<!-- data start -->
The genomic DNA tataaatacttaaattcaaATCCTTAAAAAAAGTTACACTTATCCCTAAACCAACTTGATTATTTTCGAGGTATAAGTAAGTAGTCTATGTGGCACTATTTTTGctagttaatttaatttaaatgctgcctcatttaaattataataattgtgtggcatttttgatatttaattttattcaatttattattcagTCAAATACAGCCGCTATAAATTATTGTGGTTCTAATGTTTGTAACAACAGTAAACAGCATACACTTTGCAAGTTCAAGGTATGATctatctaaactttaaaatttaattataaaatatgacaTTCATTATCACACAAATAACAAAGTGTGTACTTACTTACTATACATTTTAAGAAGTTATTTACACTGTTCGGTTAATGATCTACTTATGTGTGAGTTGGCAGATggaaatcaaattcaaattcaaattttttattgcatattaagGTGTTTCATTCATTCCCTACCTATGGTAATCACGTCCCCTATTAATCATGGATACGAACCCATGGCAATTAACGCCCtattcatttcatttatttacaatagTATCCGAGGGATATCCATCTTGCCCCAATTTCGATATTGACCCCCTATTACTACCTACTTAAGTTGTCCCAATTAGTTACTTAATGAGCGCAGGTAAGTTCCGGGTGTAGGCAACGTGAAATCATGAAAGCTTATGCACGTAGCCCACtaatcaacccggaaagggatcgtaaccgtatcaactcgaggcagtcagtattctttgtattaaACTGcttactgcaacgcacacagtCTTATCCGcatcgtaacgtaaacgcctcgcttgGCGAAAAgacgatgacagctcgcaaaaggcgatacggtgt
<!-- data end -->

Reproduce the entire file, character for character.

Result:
The genomic DNA tataaatacttaaattcaaATCCTTAAAAAAAGTTACACTTATCCCTAAACCAACTTGATTATTTTCGAGGTATAAGTAAGTAGTCTATGTGGCACTATTTTTGctagttaatttaatttaaatgctgcctcatttaaattataataattgtgtggcatttttgatatttaattttattcaatttattattcagTCAAATACAGCCGCTATAAATTATTGTGGTTCTAATGTTTGTAACAACAGTAAACAGCATACACTTTGCAAGTTCAAGGTATGATctatctaaactttaaaatttaattataaaatatgacaTTCATTATCACACAAATAACAAAGTGTGTACTTACTTACTATACATTTTAAGAAGTTATTTACACTGTTCGGTTAATGATCTACTTATGTGTGAGTTGGCAGATggaaatcaaattcaaattcaaattttttattgcatattaagGTGTTTCATTCATTCCCTACCTATGGTAATCACGTCCCCTATTAATCATGGATACGAACCCATGGCAATTAACGCCCtattcatttcatttatttacaatagTATCCGAGGGATATCCATCTTGCCCCAATTTCGATATTGACCCCCTATTACTACCTACTTAAGTTGTCCCAATTAGTTACTTAATGAGCGCAGGTAAGTTCCGGGTGTAGGCAACGTGAAATCATGAAAGCTTATGCACGTAGCCCACtaatcaacccggaaagggatcgtaaccgtatcaactcgaggcagtcagtattctttgtattaaACTGcttactgcaacgcacacagtCTTATCCGcatcgtaacgtaaacgcctcgcttgGCGAAAAgacgatgacagctcgcaaaaggcgatacggtgt